Our Opinion: 2017
Europe successfully shrugs off political risk
Next week, Geert Wilders’ far-right Party for Freedom (PVV), is set to become the biggest party in the Netherlands, increasing political risk in an already un-settled continent.
The party is running on an explicitly Islamophobic ticket, saying it will close all mosquesand ban sales of the Koran. Other policies include a ban on all asylum seekers and a referendum on a Dutch exit from the European Union. Wilders’ views, which include regularly describing Moroccan immigrants as “scum”, explain why the 53-year-old has been under 24/7 state protection for the past 13 years.
Wilders has cleverly managed to build a successful movement by exploiting the internet and social media to communicate with voters without the filter of journalists.
Whether his party wins the most votes or forms a government doesn’t matter. Wilders has already succeeded in one of his main ambitions, which is to push to the right the politics of a socially liberal country with a centuries-long tradition of promoting religious tolerance and welcoming immigrants. Wilders argues that it is precisely this tolerance that is now being “threatened by Islam’s ‘totalitarian ideology’”.
The reason his anti-Islam, Eurosceptic rhetoric is resonatin” with Dutch voters now is due to the perceived migrant crisis, the terror threats and ongoing eurozone woes. Although an electoral victory by Wilders would be another blow for Europe’s liberal order, he won’t become prime minister.
Although his party is on track to win 29 of the 76 needed to form a coalition government, none of the other Dutch parties will join forces with the PVV. Rem Korteweg at the Centre for European Reform recently pointed out that the result “is going to be a political mess. Wilders will claim that he has the will of the people and, since the ruling coalition is likely to include no fewer than five parties, the resulting instability could cause it to rapidly fall apart, “sparking fresh elections”.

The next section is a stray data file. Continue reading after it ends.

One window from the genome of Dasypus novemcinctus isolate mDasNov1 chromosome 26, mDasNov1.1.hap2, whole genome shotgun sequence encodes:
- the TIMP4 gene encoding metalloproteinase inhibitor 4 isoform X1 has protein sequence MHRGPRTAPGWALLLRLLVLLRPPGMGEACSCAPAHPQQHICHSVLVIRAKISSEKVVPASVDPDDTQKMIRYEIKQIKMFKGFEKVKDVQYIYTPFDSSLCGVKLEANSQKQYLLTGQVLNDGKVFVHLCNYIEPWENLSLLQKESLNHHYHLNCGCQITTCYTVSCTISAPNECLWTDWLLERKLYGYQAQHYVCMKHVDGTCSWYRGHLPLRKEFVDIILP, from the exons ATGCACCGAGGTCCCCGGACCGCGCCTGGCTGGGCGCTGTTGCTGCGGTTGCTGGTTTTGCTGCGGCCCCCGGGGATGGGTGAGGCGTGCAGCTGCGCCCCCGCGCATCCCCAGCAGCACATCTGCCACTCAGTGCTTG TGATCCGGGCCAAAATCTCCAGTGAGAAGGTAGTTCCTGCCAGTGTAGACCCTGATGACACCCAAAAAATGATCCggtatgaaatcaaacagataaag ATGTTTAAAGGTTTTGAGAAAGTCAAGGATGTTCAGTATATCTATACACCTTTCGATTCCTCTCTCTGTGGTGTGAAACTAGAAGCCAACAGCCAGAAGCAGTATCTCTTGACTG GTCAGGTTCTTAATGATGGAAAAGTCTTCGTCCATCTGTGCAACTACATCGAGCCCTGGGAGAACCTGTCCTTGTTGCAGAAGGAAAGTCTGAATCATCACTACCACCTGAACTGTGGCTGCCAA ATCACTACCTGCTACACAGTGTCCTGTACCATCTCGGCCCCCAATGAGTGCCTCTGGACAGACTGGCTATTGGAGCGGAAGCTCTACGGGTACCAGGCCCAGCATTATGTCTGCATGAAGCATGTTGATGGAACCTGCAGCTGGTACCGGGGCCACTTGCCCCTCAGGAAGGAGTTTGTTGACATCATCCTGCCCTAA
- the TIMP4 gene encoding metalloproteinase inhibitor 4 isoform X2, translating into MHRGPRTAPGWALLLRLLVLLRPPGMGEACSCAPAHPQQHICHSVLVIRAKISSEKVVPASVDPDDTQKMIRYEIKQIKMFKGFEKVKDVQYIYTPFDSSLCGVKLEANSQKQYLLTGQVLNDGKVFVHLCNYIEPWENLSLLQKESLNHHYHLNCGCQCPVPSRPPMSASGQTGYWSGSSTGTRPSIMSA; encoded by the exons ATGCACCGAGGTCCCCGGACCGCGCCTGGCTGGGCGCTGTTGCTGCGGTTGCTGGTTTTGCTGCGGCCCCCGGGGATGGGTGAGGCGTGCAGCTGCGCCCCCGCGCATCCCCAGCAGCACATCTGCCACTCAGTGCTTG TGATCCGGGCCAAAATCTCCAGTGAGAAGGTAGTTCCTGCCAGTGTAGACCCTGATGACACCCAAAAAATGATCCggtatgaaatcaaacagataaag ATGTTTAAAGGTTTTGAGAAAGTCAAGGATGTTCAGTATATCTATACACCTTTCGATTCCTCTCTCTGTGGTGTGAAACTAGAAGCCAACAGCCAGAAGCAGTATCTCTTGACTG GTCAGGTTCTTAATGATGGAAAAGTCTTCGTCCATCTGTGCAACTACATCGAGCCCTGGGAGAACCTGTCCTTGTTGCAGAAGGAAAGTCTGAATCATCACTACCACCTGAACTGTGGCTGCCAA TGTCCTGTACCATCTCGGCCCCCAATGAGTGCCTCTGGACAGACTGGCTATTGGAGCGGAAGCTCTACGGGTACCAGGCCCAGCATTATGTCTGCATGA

With this on the horizon, together with worries over French elections, you’d think investors would be running a mile from European stocks. Yet in the week to 22 February, European equity funds attracted the biggest weekly inflows for more than a year. The pan-European FTSE Eurofirst 300 index has climbed to a two-year high, building on a rally that began late last year.
This seems to be based on the belief the fact that, even if the populists do win, they can’t just click their fingers and dissolve the European integration project. In the Netherlands, a referendum on EU membership requires a change in the constitution, which in turn necessitates a two-thirds majority in parliament. Similarly, in France, Marine le Pen will struggle to muster the parliamentary majority needed to secure a plebiscite and impose legislation. The German anti-immigrant and anti-euro grouping AfD will almost certainly enter the federal parliament in this autumn’s elections, but is unlikely to have much influence. There are significant political barriers against further referenda in the core European countries.
In the meantime, the post-crisis economic upturn is finally gathering some steam. Unemployment has continued to fall; business activity surveys have hit six-year highs; and in January inflation climbed across all member states for the first time in four years. So the prospect of a deflationary slump has receded.
The Eurozone is also far more exposed to global trade than the US or Japan. Therefore, the fact that global growth estimates have been upgraded of late bodes well for the earnings of the continent’s multinational blue chips. Both earnings and stock prices have lagged behind the US in recent years, and have lots of catching up to do; valuations are also far more reasonable.
Given all this, investors appear to have decided that the risk-reward outlook for Europe is actually fairly appealing.
9th March 2017